Being a mum ages women FASTER than smoking or being fat, experts discover

BEING a mum really does age a woman – faster than smoking and obesity, experts have discovered.

Any mother will tell you they feel worn out, exhausted and that their body is no longer the same post-birth.

Now, a team of scientists believe having kids could actually age a woman's DNA.

To look at how motherhood impacts a woman at a cellular level, the researchers at George Mason University, in Virginia, examined telomeres.

Telomeres are essential parts of human cells that affect how our cells age.

They are the caps at the end of each strand of DNA that protect the chromosomes – like plastic tips at the end of shoelaces.

As people age their telomeres shorten, therefore telomere length is linked to better health and longer life, experts believe.

The new findings show the telomeres of women with kids are the same length as those 11 years older, and childless, Newsweek reports.

Researcher Anna Pollack, said: "We were surprised to find such a striking result.

"We found that women who had five or more children had even shorter telomeres compared to those who had none, and relatively shorter relative to those who had one, two, three, or four, even."

We know that having kids is associated with a higher risk of heart disease and diabetes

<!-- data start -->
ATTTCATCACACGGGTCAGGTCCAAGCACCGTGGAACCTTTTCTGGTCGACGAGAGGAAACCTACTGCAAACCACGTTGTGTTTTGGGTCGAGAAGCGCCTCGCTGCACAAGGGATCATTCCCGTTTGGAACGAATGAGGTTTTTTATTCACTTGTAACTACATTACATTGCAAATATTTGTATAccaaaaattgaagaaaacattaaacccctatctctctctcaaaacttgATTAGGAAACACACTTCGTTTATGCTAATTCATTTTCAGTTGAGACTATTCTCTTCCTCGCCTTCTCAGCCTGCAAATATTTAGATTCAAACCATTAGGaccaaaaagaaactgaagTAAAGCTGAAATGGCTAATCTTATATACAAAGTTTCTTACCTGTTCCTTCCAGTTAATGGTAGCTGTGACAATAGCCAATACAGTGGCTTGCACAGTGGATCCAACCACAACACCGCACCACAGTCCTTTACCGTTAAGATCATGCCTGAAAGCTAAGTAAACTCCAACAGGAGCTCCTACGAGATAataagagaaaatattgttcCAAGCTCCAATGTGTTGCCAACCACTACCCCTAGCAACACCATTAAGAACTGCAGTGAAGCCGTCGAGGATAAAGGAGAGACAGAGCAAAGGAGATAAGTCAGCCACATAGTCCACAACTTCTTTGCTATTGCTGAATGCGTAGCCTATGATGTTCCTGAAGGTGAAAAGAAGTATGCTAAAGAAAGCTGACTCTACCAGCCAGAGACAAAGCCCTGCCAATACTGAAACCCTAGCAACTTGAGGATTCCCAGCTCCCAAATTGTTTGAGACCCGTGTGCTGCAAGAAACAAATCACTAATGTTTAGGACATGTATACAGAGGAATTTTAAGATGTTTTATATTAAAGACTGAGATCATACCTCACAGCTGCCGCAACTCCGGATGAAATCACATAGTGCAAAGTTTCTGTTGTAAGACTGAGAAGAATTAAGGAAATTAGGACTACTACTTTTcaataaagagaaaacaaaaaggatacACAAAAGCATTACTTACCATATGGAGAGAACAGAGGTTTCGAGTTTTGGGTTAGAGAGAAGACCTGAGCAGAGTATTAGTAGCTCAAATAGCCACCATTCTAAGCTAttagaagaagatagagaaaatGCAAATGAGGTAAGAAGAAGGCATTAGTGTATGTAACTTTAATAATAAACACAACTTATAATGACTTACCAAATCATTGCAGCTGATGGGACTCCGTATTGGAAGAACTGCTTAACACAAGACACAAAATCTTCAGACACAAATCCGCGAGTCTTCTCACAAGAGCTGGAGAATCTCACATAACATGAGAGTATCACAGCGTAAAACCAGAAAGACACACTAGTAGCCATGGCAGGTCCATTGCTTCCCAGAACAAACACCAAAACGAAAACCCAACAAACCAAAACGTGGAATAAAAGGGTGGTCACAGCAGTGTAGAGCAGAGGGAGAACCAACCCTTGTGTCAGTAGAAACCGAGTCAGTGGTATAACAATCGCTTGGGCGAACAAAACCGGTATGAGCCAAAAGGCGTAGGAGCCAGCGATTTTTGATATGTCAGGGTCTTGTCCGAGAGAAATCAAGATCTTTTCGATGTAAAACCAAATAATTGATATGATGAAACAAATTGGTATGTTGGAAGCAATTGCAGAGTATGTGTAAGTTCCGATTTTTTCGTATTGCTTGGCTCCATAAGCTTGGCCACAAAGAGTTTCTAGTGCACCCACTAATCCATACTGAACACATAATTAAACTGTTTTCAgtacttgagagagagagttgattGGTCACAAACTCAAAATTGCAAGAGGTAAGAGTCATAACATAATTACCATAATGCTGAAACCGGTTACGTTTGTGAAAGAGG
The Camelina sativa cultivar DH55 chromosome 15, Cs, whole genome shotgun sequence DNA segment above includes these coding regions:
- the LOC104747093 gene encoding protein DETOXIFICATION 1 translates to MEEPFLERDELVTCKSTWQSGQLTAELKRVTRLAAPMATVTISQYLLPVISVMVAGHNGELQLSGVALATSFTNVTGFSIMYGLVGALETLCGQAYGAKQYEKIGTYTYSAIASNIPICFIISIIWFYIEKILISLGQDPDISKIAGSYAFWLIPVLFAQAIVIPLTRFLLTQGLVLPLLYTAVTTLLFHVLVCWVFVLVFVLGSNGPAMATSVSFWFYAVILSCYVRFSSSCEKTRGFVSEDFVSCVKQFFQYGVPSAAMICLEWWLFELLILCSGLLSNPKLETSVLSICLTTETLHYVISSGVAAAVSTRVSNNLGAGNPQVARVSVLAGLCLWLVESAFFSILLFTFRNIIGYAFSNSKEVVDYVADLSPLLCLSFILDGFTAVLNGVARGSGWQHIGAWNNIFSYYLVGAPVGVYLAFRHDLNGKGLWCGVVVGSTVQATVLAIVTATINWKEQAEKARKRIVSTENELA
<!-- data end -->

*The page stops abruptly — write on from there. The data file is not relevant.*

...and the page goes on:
The researchers analysed data from around 2,000 women aged 20 to 44.

They found the shortening of telomeres in mums was greater than smoking or getting fat.

One average, the findings showed women in the study lost about 10 base pairs of DNA a year.

But women with kids had 116 base pairs less than those the same age who hadn't given birth.

Pollack added: "We know that having kids is associated with a higher risk of heart disease and diabetes.



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"And some large studies have liked telomere length to mortality risk and risks of other major diseases."

But, the findings don't mean mums are likely to die 11 years earlier than childless women.

A study published in 2016 found mums who give birth in their 30s are more likely to live longer.

Researchers in the US found the older a woman was when she had her last child, the longer her telomere length.

The new findings were published in the journal Human Reproduction.


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